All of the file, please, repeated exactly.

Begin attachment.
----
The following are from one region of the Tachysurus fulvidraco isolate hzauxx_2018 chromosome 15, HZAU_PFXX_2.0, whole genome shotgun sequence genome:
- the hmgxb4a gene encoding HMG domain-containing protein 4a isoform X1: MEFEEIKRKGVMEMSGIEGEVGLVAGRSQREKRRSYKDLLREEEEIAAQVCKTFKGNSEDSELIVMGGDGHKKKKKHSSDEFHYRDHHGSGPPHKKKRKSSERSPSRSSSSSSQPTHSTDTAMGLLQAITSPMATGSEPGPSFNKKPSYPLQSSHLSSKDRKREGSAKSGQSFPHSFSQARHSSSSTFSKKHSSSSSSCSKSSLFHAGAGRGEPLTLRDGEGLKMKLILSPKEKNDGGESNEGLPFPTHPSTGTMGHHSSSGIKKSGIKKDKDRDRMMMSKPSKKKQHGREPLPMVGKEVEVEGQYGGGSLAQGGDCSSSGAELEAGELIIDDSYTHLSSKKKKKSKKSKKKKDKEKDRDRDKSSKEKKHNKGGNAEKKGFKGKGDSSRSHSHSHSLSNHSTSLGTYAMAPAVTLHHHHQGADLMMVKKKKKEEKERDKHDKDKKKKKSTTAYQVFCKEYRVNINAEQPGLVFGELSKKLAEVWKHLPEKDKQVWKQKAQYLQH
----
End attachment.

The following are from one region of the Tachysurus fulvidraco isolate hzauxx_2018 chromosome 15, HZAU_PFXX_2.0, whole genome shotgun sequence genome:
- the hmgxb4a gene encoding HMG domain-containing protein 4a isoform X1: MEFEEIKRKGVMEMSGIEGEVGLVAGRSQREKRRSYKDLLREEEEIAAQVCKTFKGNSEDSELIVMGGDGHKKKKKHSSDEFHYRDHHGSGPPHKKKRKSSERSPSRSSSSSSQPTHSTDTAMGLLQAITSPMATGSEPGPSFNKKPSYPLQSSHLSSKDRKREGSAKSGQSFPHSFSQARHSSSSTFSKKHSSSSSSCSKSSLFHAGAGRGEPLTLRDGEGLKMKLILSPKEKNDGGESNEGLPFPTHPSTGTMGHHSSSGIKKSGIKKDKDRDRMMMSKPSKKKQHGREPLPMVGKEVEVEGQYGGGSLAQGGDCSSSGAELEAGELIIDDSYTHLSSKKKKKSKKSKKKKDKEKDRDRDKSSKEKKHNKGGNAEKKGFKGKGDSSRSHSHSHSLSNHSTSLGTYAMAPAVTLHHHHQGADLMMVKKKKKEEKERDKHDKDKKKKKSTTAYQVFCKEYRVNINAEQPGLVFGELSKKLAEVWKHLPEKDKQVWKQKAQYLQH